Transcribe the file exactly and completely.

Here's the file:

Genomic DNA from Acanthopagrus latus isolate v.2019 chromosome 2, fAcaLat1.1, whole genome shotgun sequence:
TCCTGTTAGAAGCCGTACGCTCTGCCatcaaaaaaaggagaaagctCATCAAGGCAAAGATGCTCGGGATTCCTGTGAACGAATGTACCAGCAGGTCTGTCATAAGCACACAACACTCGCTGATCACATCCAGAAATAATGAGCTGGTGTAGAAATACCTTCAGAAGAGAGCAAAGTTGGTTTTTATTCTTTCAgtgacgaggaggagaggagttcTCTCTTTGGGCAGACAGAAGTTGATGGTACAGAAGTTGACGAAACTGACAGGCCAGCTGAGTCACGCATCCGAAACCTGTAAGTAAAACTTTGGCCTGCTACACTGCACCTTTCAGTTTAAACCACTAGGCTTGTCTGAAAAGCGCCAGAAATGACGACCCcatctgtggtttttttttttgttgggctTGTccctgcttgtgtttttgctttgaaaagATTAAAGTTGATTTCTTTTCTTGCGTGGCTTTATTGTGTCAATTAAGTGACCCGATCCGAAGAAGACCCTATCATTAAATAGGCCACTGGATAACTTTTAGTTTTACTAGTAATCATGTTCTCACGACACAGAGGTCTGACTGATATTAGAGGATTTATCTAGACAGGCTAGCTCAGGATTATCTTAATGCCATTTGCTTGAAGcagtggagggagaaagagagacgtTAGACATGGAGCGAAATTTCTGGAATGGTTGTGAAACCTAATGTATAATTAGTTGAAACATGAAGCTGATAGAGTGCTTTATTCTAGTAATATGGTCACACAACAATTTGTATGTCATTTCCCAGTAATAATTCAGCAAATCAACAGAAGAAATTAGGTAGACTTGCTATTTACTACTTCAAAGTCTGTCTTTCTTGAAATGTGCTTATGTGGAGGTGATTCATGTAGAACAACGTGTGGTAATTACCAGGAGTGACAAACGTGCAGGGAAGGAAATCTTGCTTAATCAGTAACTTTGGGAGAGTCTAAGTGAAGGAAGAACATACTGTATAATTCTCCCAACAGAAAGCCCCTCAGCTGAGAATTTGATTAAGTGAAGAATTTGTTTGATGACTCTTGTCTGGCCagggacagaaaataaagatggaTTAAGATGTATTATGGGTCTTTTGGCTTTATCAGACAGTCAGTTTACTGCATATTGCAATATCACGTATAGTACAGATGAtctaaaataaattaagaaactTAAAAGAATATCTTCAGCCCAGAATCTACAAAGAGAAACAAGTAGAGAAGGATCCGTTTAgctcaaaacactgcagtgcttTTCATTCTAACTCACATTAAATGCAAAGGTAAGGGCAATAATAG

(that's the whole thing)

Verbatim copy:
Genomic DNA from Acanthopagrus latus isolate v.2019 chromosome 2, fAcaLat1.1, whole genome shotgun sequence:
TCCTGTTAGAAGCCGTACGCTCTGCCatcaaaaaaaggagaaagctCATCAAGGCAAAGATGCTCGGGATTCCTGTGAACGAATGTACCAGCAGGTCTGTCATAAGCACACAACACTCGCTGATCACATCCAGAAATAATGAGCTGGTGTAGAAATACCTTCAGAAGAGAGCAAAGTTGGTTTTTATTCTTTCAgtgacgaggaggagaggagttcTCTCTTTGGGCAGACAGAAGTTGATGGTACAGAAGTTGACGAAACTGACAGGCCAGCTGAGTCACGCATCCGAAACCTGTAAGTAAAACTTTGGCCTGCTACACTGCACCTTTCAGTTTAAACCACTAGGCTTGTCTGAAAAGCGCCAGAAATGACGACCCcatctgtggtttttttttttgttgggctTGTccctgcttgtgtttttgctttgaaaagATTAAAGTTGATTTCTTTTCTTGCGTGGCTTTATTGTGTCAATTAAGTGACCCGATCCGAAGAAGACCCTATCATTAAATAGGCCACTGGATAACTTTTAGTTTTACTAGTAATCATGTTCTCACGACACAGAGGTCTGACTGATATTAGAGGATTTATCTAGACAGGCTAGCTCAGGATTATCTTAATGCCATTTGCTTGAAGcagtggagggagaaagagagacgtTAGACATGGAGCGAAATTTCTGGAATGGTTGTGAAACCTAATGTATAATTAGTTGAAACATGAAGCTGATAGAGTGCTTTATTCTAGTAATATGGTCACACAACAATTTGTATGTCATTTCCCAGTAATAATTCAGCAAATCAACAGAAGAAATTAGGTAGACTTGCTATTTACTACTTCAAAGTCTGTCTTTCTTGAAATGTGCTTATGTGGAGGTGATTCATGTAGAACAACGTGTGGTAATTACCAGGAGTGACAAACGTGCAGGGAAGGAAATCTTGCTTAATCAGTAACTTTGGGAGAGTCTAAGTGAAGGAAGAACATACTGTATAATTCTCCCAACAGAAAGCCCCTCAGCTGAGAATTTGATTAAGTGAAGAATTTGTTTGATGACTCTTGTCTGGCCagggacagaaaataaagatggaTTAAGATGTATTATGGGTCTTTTGGCTTTATCAGACAGTCAGTTTACTGCATATTGCAATATCACGTATAGTACAGATGAtctaaaataaattaagaaactTAAAAGAATATCTTCAGCCCAGAATCTACAAAGAGAAACAAGTAGAGAAGGATCCGTTTAgctcaaaacactgcagtgcttTTCATTCTAACTCACATTAAATGCAAAGGTAAGGGCAATAATAG